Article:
Texas House approves budget that makes sweeping cuts

By Corrie MacLaggan

AUSTIN, Tex (Reuters) – The Republican-dominated Texas House late Sunday passed a budget for the next two fiscal years that does not add taxes or dip into the state’s rainy day fund but does make sweeping cuts to education and health care.

“This budget paves the way to help Texas recover from the impacts of the national economic recession,” Republican Governor Rick Perry said in a statement. “You cannot tax or spend your way to prosperity, and Texans expect their elected leaders to govern under that truth when it comes to taxpayer dollars.”

The vote was 98 to 49 with two Republicans voting against along with all Democrats. The measure now goes to the Senate, which is expected to offer a proposal that has fewer cuts.

The House’s $164.5 billion budget for the two fiscal years 2012 and 2013 spends $23 billion less than the last two-year budget cycle. The budget includes billions of dollars less for public schools than state law now requires and is billions of dollars short of what state officials expect will be needed to cover caseload growth in Medicaid, the federal-state health insurance program.

The severe cuts in spending in the 2012 and 2013 plan allow the House to show a balanced budget, as required by the Texas Constitution.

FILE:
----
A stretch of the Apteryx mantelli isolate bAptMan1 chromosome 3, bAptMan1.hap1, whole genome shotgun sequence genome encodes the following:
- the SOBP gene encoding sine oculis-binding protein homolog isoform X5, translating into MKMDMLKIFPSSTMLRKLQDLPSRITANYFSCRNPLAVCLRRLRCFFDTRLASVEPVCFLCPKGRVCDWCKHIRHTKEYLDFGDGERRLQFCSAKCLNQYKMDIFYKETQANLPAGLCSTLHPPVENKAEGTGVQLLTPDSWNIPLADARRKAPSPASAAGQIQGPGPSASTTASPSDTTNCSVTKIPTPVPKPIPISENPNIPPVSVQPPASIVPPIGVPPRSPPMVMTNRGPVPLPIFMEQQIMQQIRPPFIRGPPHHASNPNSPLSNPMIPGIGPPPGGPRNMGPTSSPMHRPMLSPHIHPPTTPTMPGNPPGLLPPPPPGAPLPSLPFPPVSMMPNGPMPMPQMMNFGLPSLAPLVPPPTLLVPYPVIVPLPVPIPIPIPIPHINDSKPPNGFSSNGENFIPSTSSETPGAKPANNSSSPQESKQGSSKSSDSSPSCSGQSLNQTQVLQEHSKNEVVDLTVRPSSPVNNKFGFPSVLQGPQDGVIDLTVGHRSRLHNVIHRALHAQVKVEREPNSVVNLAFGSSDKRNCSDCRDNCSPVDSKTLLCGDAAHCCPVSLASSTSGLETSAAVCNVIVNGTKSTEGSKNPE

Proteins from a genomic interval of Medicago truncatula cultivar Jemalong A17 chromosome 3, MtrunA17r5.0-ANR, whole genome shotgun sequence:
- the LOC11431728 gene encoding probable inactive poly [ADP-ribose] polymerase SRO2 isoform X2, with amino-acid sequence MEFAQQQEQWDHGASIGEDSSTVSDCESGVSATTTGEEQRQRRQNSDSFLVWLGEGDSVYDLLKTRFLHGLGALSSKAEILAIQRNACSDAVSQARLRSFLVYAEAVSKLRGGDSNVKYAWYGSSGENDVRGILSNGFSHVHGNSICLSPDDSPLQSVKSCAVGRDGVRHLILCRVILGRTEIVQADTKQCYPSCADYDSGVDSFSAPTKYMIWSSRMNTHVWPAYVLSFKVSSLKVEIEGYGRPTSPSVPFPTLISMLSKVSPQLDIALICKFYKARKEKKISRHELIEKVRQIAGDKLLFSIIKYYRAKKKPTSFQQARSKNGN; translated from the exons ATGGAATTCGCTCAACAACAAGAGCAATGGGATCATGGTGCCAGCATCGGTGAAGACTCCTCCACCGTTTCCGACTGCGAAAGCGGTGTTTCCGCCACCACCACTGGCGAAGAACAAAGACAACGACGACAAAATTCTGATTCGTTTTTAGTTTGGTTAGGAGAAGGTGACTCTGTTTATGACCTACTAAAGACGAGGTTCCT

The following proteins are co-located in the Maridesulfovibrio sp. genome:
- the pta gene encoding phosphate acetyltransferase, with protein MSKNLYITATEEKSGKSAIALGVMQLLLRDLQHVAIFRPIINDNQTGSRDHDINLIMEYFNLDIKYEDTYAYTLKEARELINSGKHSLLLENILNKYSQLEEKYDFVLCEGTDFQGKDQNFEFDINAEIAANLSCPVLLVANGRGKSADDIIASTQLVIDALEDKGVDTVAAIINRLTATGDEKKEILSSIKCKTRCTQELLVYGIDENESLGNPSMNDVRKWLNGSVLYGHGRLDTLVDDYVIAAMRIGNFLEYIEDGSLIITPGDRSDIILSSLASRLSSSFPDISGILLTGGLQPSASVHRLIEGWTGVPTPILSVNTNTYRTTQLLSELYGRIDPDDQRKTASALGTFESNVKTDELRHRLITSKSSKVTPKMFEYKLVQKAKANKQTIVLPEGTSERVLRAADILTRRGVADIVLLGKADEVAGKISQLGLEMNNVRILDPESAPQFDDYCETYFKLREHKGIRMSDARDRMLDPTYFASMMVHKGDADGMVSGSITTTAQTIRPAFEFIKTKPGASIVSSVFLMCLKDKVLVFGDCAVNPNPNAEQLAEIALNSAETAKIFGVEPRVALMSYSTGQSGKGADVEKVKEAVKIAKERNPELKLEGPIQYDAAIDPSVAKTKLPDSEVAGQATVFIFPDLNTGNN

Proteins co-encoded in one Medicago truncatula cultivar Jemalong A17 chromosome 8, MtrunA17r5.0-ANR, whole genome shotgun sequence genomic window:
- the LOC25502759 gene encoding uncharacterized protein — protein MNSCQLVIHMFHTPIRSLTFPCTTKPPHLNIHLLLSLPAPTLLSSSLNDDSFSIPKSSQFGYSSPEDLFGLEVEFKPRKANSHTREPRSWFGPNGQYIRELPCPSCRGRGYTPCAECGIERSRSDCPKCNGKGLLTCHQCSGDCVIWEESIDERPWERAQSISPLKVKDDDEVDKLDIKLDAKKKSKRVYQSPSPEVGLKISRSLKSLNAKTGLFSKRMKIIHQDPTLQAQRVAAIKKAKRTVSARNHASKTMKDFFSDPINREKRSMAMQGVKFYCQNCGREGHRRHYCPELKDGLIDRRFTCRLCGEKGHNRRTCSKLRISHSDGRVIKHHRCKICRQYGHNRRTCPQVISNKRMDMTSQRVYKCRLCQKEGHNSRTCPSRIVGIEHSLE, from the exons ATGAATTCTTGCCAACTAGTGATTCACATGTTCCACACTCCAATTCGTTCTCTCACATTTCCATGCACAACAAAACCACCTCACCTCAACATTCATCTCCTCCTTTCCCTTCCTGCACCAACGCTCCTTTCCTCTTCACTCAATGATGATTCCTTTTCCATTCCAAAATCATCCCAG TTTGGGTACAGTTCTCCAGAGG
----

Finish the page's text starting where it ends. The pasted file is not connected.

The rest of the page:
The House budget proposal could lead to 300,000 fewer state and private jobs, according to a March analysis by the Legislative Budget Board, a joint committee of the Texas Legislature.

House Democrats blasted the measure, saying it would lead to nursing home closures, teacher layoffs and college students missing out on financial aid.

“Texas House Republicans have chosen to let the people’s money sit in the rainy day fund while our most vulnerable citizens are left in dire straits,” said state Representative Eric Johnson, a Dallas Democrat.

The House last week approved a bill that would use about a third of the $9.4 billion rainy day fund to close a deficit of $4 billion in the 2011 budget, which ends August 31. That proposal, which was sent to the Senate, has the blessing of Perry, who is against using the fund for the 2012 and 2013 budget.

During his reelection campaign last year, Perry boasted that the Texas economy was doing better than most states struggling to recover from the recession. States such as California, Illinois and New Jersey are in even worse shape financially. But even in Texas, budget forecasts have worsened since the election and Perry was recently forced to publicly abandon his pledge not to use the state’s reserve fund for this fiscal year.

(Editing by Greg McCune)

Texas House approves budget that makes sweeping cuts